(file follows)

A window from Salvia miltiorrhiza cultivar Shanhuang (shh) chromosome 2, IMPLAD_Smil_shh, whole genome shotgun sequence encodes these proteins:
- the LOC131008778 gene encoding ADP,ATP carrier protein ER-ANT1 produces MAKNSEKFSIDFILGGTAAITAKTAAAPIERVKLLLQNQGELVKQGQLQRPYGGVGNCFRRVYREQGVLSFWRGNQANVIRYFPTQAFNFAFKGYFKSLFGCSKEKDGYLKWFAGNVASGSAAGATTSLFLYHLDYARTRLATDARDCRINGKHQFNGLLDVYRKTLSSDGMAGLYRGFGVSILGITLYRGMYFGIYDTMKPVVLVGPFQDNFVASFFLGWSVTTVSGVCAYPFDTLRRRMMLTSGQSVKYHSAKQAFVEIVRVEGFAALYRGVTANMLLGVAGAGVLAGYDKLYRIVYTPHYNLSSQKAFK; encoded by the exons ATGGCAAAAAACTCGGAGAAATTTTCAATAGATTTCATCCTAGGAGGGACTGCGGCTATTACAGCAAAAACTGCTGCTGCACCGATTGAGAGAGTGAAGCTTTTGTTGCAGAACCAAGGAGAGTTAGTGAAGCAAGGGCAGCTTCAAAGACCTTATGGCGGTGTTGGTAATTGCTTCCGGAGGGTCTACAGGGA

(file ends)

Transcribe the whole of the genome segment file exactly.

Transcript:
A window from Salvia miltiorrhiza cultivar Shanhuang (shh) chromosome 2, IMPLAD_Smil_shh, whole genome shotgun sequence encodes these proteins:
- the LOC131008778 gene encoding ADP,ATP carrier protein ER-ANT1 produces MAKNSEKFSIDFILGGTAAITAKTAAAPIERVKLLLQNQGELVKQGQLQRPYGGVGNCFRRVYREQGVLSFWRGNQANVIRYFPTQAFNFAFKGYFKSLFGCSKEKDGYLKWFAGNVASGSAAGATTSLFLYHLDYARTRLATDARDCRINGKHQFNGLLDVYRKTLSSDGMAGLYRGFGVSILGITLYRGMYFGIYDTMKPVVLVGPFQDNFVASFFLGWSVTTVSGVCAYPFDTLRRRMMLTSGQSVKYHSAKQAFVEIVRVEGFAALYRGVTANMLLGVAGAGVLAGYDKLYRIVYTPHYNLSSQKAFK; encoded by the exons ATGGCAAAAAACTCGGAGAAATTTTCAATAGATTTCATCCTAGGAGGGACTGCGGCTATTACAGCAAAAACTGCTGCTGCACCGATTGAGAGAGTGAAGCTTTTGTTGCAGAACCAAGGAGAGTTAGTGAAGCAAGGGCAGCTTCAAAGACCTTATGGCGGTGTTGGTAATTGCTTCCGGAGGGTCTACAGGGA